Spider lilies herald a welcome seasonal shift

Those who crave a break from the long Mississippi summer, rejoice in the flowers’ debut.

SIGN OF AUTUMN: The appearance of spider lilies in the South signals that fall is on its way.

My mom, vigilant for their return, usually spotted the first spider lily of the season.

“I saw a naked lady by the shed,” she would announce exuberantly. “That means fall’s on the way.”

Spider lilies are often known as “naked ladies” in the South, where they’re also called surprise lilies and magic lilies because of their growth habit:

Their leaves are seen in winter and spring, but die down by summer. Then flower stalks appear as if by magic in fall, since there aren’t any leaves to indicate where they’ve been planted.

Spider lilies (Lycoris) are the only reliable harbinger of autumn that I know of in south Mississippi. Cool snaps tease us, but we don’t see any real fall weather until late October.

With the appearance of just a single crimson or honey-yellow corona atop a slender, leafless stalk, those of us who crave a break from the long summer rejoice in the demure debut of the naked ladies. They confirm our hope that the lingering heat of late summer will relinquish its heavy-handed grip – eventually.

Coastal Mississippi runs the gamut of seasonal instability in the fall. We witness the leaves of trees turning purple and gold, and at the same time watch the Gulf for tropical hurricanes. We chop wood for fireplaces knowing full well that we may run the air conditioner at Christmas. We go barefoot as late as November.

The first sight of a naked lady will send my heart racing and my mind dancing through memories of my parents and their annual yearning for a cooler climate. Sweating through each broiling Mississippi August, they threatened time and again to move.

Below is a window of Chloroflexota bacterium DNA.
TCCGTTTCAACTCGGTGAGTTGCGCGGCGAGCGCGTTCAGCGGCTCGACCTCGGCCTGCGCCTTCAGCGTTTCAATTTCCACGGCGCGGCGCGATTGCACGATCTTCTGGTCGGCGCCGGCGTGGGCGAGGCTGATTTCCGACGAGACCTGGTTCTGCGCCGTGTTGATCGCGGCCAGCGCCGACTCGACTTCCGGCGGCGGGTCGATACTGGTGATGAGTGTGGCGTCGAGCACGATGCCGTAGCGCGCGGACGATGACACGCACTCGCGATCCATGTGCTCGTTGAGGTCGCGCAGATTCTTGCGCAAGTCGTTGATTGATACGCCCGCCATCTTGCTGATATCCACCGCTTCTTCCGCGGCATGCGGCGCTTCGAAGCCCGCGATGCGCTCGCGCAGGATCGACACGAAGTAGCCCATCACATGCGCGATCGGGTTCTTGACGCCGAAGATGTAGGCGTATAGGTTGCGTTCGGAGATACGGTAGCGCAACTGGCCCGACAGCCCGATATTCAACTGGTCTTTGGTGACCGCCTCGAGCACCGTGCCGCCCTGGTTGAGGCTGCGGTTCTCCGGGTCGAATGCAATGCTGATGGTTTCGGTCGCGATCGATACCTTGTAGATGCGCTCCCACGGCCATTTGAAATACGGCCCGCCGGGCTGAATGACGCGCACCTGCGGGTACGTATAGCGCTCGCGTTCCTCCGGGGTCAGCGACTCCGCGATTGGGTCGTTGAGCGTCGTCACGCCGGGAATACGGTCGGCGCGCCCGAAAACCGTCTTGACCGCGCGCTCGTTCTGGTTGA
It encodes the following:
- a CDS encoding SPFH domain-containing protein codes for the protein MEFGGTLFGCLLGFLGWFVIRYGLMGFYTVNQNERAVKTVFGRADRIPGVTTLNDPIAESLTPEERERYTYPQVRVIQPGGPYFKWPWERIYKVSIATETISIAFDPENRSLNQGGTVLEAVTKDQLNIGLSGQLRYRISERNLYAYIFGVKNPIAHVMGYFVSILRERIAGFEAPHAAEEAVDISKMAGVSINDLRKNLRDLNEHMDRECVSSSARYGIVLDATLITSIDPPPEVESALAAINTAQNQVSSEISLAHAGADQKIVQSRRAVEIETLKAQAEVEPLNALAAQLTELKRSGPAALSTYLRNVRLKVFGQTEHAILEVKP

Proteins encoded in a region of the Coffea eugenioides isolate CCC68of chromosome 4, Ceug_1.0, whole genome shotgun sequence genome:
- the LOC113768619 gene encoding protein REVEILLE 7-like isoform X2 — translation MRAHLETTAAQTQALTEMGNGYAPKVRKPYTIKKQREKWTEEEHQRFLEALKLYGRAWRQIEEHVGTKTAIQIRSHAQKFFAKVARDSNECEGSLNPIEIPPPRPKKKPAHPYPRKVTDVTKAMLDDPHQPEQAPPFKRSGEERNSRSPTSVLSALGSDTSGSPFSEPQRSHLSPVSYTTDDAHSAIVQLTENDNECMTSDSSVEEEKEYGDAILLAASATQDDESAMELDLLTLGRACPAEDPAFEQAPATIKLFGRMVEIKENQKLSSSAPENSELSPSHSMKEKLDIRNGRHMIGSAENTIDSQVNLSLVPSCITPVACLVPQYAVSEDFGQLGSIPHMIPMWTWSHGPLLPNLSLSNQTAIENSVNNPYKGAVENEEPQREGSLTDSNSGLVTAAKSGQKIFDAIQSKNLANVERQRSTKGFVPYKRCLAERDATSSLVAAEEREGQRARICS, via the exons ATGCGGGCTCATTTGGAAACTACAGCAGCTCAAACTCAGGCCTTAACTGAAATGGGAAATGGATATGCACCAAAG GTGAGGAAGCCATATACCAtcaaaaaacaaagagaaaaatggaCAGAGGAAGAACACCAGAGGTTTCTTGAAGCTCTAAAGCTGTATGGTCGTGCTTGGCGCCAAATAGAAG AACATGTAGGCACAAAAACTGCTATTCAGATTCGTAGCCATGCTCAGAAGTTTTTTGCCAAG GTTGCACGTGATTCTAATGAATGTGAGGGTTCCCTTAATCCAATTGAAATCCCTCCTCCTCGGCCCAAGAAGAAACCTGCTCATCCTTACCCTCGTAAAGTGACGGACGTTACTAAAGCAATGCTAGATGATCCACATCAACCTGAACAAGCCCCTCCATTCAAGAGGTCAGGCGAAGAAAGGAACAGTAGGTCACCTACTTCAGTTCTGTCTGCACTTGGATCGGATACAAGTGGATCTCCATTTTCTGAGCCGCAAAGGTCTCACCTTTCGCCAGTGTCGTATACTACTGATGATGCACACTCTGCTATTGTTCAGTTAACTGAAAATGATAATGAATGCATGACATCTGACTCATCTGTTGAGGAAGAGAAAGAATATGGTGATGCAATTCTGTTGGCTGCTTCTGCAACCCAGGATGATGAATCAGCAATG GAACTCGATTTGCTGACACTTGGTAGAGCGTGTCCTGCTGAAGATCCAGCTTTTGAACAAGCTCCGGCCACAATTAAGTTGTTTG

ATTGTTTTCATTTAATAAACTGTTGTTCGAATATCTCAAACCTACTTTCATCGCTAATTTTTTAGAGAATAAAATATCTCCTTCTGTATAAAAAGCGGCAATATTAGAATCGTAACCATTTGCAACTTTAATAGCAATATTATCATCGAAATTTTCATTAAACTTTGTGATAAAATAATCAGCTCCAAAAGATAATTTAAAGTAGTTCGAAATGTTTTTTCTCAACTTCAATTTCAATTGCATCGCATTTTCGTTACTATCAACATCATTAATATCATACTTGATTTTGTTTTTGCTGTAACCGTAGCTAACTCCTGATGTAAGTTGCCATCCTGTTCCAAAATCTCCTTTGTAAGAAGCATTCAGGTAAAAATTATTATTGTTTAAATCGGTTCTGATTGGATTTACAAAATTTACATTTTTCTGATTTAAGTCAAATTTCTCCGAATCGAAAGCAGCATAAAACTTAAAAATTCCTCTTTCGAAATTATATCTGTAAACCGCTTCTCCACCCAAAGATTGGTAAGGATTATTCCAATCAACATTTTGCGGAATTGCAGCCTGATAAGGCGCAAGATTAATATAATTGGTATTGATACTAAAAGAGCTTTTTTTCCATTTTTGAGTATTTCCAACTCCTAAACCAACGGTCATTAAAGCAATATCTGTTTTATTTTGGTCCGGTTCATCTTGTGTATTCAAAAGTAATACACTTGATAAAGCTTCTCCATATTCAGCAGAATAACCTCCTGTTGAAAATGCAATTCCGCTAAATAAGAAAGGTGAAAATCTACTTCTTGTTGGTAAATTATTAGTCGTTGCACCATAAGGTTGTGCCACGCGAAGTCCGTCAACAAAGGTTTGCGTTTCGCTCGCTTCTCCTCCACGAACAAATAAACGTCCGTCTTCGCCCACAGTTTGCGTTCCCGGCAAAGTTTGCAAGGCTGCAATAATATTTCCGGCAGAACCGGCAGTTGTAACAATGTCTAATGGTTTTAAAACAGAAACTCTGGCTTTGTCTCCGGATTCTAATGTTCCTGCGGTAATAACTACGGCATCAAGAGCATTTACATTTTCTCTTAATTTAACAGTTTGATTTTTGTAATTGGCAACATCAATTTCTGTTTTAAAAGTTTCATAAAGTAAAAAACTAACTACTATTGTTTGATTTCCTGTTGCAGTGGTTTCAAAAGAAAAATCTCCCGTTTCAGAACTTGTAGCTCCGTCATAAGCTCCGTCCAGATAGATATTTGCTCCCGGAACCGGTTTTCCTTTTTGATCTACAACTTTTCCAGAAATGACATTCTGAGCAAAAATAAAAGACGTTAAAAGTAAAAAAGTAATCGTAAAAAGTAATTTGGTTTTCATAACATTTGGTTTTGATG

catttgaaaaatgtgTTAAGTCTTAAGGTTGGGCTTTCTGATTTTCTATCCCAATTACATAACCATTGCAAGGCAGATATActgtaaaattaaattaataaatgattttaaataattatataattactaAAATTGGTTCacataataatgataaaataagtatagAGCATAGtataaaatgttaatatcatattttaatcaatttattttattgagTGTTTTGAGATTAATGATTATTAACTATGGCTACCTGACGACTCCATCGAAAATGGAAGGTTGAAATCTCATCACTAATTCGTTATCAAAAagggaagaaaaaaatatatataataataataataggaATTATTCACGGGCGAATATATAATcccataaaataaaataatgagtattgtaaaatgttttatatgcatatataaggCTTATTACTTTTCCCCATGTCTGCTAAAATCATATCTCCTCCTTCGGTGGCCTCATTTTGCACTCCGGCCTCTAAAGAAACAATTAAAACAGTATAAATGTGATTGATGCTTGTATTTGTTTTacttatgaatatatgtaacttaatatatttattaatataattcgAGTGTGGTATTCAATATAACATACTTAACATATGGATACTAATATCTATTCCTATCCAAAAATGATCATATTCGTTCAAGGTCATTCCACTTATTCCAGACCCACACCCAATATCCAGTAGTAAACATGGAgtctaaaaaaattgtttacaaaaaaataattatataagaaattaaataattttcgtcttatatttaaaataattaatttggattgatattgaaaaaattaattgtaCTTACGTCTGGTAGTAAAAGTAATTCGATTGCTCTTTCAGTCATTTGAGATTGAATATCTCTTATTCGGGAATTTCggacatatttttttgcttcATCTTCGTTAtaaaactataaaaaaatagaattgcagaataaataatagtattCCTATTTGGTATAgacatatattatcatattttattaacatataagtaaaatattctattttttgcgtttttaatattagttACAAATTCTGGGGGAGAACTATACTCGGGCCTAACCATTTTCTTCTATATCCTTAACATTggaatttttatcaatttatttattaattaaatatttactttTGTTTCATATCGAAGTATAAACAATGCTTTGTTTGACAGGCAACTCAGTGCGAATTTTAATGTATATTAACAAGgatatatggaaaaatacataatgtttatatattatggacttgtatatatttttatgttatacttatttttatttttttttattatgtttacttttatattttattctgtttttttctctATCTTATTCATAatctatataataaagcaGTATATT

“I want to live where there are distinct seasons of the year,” Mom would pine.

“Will this miserable summer never end?” Dad would ask from his wilted garden vaporizing in the blistering sun.

But they spent their entire lives in Mississippi. Each latent autumn would bring new threats to evacuate to northern regions, and each mild winter would solidify their resolve to remain at home, safe from blizzards and banks of snow.

As I watch for that sentinel of their favorite shift of seasons, I’ll also prepare for the bittersweet rush of memories that sentimental autumn brings. I miss my mom and dad and the way they reveled in the arrival of “free air conditioning” that seemed to rejuvenate their very souls.

Summer can never leave too soon for me, either.

Fall offers the opportunity to sit on the front porch, any time of day, and enjoy the absence of sweaty rivulets compromising the comfort of my jeans.

Fall is a season of invigoration and remembrance. When it arrives, I will recall gathering on the porch with my parents for discussions of turnip greens and pumpkin bread and the emerging painted landscape.

Something about the season evokes the need to find a rocking chair and contemplate things such as childhood memories, old recipes, and how absolutely wonderful it is to have to throw a quilt on the bed at night.

With their perennial return, the naked ladies affirm that fall will ultimately arrive down South, whether the thermometer agrees or not.

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